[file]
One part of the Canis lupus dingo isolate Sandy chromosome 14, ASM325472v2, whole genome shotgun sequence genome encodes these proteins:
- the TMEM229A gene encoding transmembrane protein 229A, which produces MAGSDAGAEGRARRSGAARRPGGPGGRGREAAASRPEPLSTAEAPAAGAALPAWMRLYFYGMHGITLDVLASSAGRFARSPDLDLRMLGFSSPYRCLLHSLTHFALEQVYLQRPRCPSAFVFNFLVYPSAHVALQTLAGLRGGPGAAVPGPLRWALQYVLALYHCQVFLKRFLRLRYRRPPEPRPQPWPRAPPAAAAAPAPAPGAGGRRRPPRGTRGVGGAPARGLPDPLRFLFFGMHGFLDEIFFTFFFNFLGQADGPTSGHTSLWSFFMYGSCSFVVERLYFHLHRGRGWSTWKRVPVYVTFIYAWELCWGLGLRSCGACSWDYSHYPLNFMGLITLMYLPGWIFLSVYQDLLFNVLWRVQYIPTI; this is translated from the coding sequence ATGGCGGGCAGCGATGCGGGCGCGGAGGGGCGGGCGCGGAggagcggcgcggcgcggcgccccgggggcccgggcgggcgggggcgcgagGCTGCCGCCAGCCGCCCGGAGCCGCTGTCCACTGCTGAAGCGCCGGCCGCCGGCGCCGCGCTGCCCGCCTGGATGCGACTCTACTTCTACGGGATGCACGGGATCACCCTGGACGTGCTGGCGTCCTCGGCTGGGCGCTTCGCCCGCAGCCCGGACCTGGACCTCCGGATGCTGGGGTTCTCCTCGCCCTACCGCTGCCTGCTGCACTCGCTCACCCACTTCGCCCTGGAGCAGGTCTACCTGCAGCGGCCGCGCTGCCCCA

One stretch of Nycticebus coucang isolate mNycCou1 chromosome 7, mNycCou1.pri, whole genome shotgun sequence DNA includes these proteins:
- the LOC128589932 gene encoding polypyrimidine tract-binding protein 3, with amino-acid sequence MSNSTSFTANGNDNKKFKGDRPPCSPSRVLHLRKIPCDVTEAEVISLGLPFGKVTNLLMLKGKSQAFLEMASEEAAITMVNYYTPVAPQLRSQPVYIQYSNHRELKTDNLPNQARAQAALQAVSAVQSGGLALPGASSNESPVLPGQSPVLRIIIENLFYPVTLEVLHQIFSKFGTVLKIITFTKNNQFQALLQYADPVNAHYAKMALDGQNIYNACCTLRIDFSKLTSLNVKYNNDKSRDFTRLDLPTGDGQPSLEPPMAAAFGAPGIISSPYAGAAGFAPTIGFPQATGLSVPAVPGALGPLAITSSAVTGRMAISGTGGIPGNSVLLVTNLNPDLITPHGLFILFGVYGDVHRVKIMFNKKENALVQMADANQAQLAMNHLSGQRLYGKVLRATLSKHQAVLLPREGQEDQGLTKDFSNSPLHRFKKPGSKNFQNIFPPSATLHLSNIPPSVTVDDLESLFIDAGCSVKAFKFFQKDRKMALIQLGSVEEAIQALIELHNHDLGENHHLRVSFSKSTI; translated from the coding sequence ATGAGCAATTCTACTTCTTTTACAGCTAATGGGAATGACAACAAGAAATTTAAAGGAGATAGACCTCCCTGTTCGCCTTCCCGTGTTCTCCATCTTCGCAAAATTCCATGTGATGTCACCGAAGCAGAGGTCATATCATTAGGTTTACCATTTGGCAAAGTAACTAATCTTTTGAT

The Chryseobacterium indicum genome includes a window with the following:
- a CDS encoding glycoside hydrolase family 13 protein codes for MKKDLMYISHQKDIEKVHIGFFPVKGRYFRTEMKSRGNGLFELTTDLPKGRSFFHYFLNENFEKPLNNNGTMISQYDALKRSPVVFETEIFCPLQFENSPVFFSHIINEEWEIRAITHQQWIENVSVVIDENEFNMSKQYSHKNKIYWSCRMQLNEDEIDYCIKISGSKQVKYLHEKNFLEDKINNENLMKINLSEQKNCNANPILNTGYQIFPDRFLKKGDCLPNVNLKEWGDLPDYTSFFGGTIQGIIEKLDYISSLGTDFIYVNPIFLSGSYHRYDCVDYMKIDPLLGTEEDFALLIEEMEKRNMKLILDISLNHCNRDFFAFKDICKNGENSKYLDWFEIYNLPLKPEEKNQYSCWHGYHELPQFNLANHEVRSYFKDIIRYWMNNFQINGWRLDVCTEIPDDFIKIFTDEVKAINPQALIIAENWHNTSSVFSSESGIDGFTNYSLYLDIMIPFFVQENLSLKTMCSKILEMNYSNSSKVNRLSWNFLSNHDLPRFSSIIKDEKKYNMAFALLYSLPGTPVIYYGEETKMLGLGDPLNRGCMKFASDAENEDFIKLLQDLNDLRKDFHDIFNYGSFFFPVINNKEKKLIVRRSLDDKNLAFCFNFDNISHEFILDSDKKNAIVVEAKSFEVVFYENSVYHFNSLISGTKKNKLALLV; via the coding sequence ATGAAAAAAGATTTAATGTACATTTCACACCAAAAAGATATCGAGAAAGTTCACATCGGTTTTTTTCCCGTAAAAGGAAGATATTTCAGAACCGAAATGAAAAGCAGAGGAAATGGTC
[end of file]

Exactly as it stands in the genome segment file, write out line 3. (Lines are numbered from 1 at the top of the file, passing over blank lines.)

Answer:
One stretch of Nycticebus coucang isolate mNycCou1 chromosome 7, mNycCou1.pri, whole genome shotgun sequence DNA includes these proteins: